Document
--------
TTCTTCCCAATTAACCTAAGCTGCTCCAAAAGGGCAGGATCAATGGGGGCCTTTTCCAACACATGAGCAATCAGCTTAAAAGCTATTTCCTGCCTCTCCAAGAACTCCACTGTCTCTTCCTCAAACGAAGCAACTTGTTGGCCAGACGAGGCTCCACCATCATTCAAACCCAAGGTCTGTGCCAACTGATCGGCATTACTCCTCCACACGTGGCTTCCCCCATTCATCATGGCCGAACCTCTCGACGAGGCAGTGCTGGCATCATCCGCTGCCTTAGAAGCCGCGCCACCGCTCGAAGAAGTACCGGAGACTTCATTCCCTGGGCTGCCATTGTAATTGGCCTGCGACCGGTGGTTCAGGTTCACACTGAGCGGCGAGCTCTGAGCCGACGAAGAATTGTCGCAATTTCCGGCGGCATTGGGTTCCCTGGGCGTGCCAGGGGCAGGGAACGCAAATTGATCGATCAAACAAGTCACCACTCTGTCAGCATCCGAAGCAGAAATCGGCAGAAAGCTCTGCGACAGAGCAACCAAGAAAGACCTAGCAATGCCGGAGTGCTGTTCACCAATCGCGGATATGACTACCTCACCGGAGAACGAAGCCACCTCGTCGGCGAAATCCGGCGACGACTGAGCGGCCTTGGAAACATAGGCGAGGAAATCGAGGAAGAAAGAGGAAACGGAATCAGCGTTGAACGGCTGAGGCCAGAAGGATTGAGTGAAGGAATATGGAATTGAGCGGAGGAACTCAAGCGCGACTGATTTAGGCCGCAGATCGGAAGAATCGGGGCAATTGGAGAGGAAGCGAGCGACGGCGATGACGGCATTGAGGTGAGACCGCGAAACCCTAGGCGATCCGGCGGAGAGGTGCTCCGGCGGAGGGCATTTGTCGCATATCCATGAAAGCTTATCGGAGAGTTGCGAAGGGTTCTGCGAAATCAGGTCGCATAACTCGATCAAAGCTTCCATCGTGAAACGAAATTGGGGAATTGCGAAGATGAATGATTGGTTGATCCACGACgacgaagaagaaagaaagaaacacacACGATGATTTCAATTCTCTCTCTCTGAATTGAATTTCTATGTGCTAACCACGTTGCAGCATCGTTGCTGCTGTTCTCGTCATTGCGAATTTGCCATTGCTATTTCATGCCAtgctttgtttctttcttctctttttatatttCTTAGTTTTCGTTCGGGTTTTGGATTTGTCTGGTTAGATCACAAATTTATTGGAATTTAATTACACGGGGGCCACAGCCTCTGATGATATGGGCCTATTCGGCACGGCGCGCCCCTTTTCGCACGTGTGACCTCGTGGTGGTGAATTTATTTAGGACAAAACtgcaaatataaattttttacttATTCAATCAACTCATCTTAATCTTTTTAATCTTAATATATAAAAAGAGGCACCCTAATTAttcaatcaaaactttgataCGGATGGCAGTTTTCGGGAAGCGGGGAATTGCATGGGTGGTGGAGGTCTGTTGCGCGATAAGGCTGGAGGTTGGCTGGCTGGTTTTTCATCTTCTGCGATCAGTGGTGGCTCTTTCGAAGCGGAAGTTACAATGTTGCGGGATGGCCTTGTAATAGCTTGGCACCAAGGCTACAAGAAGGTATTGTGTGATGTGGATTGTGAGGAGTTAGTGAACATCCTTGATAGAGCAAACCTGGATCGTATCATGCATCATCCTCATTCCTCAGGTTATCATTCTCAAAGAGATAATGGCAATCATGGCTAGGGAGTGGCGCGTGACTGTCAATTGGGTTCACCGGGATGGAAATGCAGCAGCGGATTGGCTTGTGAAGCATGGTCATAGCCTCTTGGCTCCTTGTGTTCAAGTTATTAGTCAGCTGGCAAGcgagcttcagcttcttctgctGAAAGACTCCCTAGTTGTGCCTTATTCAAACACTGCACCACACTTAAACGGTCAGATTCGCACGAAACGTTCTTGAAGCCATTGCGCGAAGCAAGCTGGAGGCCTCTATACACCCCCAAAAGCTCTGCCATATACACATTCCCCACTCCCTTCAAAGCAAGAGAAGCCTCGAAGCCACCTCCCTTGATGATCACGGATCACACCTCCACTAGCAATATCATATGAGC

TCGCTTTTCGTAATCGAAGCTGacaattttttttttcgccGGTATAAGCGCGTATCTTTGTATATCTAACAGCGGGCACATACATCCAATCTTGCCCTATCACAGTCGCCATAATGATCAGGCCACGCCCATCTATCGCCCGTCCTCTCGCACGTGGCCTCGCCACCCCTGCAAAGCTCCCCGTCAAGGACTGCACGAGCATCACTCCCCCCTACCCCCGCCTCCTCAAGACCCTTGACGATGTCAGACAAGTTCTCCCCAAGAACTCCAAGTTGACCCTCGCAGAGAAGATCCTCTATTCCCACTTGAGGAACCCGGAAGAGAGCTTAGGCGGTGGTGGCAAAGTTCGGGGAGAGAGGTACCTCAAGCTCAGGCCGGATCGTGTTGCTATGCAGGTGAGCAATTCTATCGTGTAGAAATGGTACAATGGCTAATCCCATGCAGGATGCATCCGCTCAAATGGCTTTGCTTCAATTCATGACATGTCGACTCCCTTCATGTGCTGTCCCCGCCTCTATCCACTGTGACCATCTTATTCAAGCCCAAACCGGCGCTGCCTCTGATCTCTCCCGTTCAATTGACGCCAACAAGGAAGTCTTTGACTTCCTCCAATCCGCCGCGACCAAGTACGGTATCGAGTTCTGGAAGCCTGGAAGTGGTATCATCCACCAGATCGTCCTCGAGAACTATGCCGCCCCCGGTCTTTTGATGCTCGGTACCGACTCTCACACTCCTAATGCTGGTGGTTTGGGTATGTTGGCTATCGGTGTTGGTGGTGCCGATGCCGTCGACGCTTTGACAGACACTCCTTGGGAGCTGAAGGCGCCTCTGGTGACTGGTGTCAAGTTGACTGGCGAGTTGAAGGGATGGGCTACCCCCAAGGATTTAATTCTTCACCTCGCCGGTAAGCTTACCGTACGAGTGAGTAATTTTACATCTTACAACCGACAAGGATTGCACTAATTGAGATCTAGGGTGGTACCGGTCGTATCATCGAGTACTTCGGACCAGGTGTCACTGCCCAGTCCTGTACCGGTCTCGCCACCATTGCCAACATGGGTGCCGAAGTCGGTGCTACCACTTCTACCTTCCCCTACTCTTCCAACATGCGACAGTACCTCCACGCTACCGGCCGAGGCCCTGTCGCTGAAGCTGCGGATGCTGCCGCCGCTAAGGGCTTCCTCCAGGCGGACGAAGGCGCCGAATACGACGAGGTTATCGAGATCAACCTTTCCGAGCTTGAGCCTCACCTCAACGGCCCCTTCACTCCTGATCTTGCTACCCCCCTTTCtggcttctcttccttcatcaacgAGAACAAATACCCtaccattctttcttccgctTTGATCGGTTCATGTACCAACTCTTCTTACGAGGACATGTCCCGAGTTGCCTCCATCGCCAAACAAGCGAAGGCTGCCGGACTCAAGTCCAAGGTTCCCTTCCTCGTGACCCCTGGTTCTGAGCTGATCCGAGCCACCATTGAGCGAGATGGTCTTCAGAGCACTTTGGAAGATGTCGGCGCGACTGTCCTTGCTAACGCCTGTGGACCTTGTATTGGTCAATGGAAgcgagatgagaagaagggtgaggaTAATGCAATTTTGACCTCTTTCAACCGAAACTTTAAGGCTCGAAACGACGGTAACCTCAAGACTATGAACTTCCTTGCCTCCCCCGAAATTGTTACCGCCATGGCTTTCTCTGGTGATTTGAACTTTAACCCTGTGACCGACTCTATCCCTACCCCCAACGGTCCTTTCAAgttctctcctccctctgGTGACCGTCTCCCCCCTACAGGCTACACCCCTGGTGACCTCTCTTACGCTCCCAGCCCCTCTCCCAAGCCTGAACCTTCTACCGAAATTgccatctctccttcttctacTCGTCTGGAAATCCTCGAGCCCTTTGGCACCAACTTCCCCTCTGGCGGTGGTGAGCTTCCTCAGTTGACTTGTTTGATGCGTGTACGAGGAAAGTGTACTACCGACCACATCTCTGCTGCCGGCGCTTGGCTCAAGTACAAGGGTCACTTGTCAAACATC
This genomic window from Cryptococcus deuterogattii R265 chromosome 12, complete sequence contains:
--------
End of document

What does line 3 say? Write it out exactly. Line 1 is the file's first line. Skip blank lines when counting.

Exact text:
This genomic window from Cryptococcus deuterogattii R265 chromosome 12, complete sequence contains: